Matters of foreign policy, there really wasn't that much difference. And, of course, there were also vast areas of legislation in which there was bipartisan agreement. The disabled veteran, Robert Dole, became very much associated with the Americans with Disabilities Act, which passed with overwhelming bipartisan consensus. That was morally right, if anything, it came even too late. But the reality is that what you see is that America then is quite different than America now. Something else you see is that over time, it is very interesting that memories tend to mellow. That's not the case in every historical occurrence, but it is the case when it comes to Robert Dole. Just consider the fact that he was head of the Republican National Committee during a time that included his association with former President Richard Nixon. That's largely now forgotten, you're not going to hear much about that at Robert Dole's funeral.

You're not going to hear much about the accusation that he was Nixon's hatchet man, and that is not a compliment. You're probably not going to see too much video of Robert Dole as the 1976 Republican vice presidential nominee. Now, you might remember how that happened. You had President Gerald Ford running for election. Yes, not reelection, but election in 1976. And he had Nelson Rockefeller, the very liberal Republican former governor of New York as his vice president, there was no way that Rockefeller was going to be anything but a liability so Gerald Ford added Robert Dole as a pugnacious conservative. And what he got was pugnacity more than conservative. But in any event, Ford and Dole went down to defeat by the ticket of Jimmy Carter in Walter Mondale. Senator Dole ran for the presidency three times, and in what could only be arrived as something of a well, less than exhilarating run. He won the Republican nomination in 1996. Now, that was not a favorable year for Republicans.

You had an incumbent Democratic President Bill Clinton, and he was running with a lot of economic energy at his back. But it's also safe to say that Robert Dole did not run the best presidential campaign in history. At one point, he simply got frustrated and told reporters, "It really doesn't matter what I say." I'll simply point out that when the candidate says that, the media basically take him at his word. It's also simply true that over a long period of leadership, and in this case, we're talking about 30 years in Congress and over a half century in the American public stage, Americans have a way of coming to know who someone is. You might say, "Warts and all." In other words, Bob Dole lived a public life, he exposed himself to that kind of public view, and he did so in such a way that was driven by patriotism for his country and a sense of loyalty to the United States and public service as a grand calling. And for that, he ought to be rightly honored.

By any estimation, living to age 98 is a remarkable thing in and of itself. And in his final years, former Senator Robert Dole, former Republican presidential nominee, major political figure on the American scene, put so much of his energy into the creation of the World War II Memorial in Washington, D.C. and honoring his fellow veterans.

Part

‘A Day that Will Live in Infamy’: Remembering the Attack on Pearl Harbor 80 Years Later

But that brings us to the other big issue of historical recognition for today, and it was 80 years ago today. On December the 7th, 1941, that the forces of the Empire of Japan launched an unprecedented sneak attack upon the forces of the United States, in particular, the United States Navy at the Pearl Harbor installation, the base there in the State of Hawaii, which was then not yet a state. Throughout the annals of American history, the words Pearl Harbor will be associated with that heinous attack and with the fact that it launched the United States into the conflagration known as World War II.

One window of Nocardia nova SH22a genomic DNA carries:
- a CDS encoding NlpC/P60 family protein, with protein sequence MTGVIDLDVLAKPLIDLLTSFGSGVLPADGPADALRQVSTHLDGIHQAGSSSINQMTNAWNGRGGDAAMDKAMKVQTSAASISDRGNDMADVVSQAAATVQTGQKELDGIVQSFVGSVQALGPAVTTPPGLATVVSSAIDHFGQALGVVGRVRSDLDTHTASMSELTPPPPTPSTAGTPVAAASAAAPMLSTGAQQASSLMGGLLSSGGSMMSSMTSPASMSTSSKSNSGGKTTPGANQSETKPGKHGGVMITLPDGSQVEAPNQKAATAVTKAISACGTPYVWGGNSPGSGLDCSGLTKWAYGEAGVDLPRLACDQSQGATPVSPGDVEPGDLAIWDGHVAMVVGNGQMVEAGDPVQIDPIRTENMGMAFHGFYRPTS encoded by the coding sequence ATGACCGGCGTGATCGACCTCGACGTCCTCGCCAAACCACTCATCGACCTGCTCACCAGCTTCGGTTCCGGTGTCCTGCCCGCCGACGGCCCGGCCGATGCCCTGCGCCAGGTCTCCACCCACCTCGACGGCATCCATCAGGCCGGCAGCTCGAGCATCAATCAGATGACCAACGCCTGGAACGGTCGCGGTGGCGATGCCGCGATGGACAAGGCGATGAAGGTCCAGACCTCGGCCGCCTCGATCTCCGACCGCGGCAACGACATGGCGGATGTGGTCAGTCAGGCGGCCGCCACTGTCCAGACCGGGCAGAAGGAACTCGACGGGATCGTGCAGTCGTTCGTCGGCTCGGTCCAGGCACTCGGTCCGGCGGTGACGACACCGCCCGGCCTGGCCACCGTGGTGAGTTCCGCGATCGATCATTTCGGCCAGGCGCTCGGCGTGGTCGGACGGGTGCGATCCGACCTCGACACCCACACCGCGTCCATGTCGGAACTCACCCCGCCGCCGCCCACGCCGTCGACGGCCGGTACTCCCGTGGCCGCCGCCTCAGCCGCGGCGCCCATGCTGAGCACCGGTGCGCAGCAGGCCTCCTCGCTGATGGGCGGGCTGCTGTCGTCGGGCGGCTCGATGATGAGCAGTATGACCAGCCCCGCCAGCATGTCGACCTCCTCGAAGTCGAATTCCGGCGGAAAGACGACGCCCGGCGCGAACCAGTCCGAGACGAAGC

In just a matter of days, Adolf Hitler of the Third Reich in Germany, would declare war on the United States. And the United States was at that point, involved in this great global war on two different fronts, a European front and the Pacific front. But the conflict with Japan had been rising for the greater part of the generation. Once the war broke out, America simply had to win it. Just thinking of Senator Robert Dole's death on Sunday at age 98, you recognize that as time is now fleeting, you're looking at 80 years ago today. That means that a 17-year-old young sailor on the deck of one of those vessels there at Pearl Harbor would be 97 years old today. There are still a few returning to Pearl Harbor and elsewhere in honor. We are told that today, a 101-year-old survivor of Pearl Harbor will attend the 80th memorial service. And we are told by CNN he'll be accompanied by his daughter and dozens of kind strangers who made his visit possible.

The associated press tells us of another veteran and survivor of Pearl Harbor, who at age 101 visited the naval base, now a joint base yesterday. He had been serving as a Seaman First Class on the USS Oklahoma. He had decided to go below the deck on the vessel, but then he thought better and decided he had better go above. He was blown off of the vessel. But as you now know, the USS Oklahoma was sunk with a loss of at least 429 lives. That would be the second greatest death toll of any one ship. The greatest, of course, being now as part of the annals of American history, the loss aboard the USS Arizona, which went down carrying 1,177 to their deaths. Addressing a joint session of Congress for a declaration of war after the attack upon Pearl Harbor, President Franklin Delano Roosevelt referred to December 7, 1941 and the attack on Pearl Harbor as a day that will live in infamy.

And indeed, it did, and indeed, it does, and indeed, it shall, reminding us of the reality of war and of violence in a fallen world and of the necessity of defending freedom and of our gratitude for so many who have defended it for so long at such a cost. For those of us who were not there as Americans but are alive now, our response, our profound response, must be not only remembrance, but deep gratitude.

Thanks for listening to The Briefing.

For more information, go to my website at albertmohler.com. You can follow me on Twitter by going to twitter.com/albertmohler. For information on The Southern Baptist Theological Seminary, go to sbts.edu. For information on Boyce College, just go to boycecollege.com.

I'll meet you again tomorrow for The Briefing.

R. Albert Mohler, Jr.

R. Albert Mohler, Jr.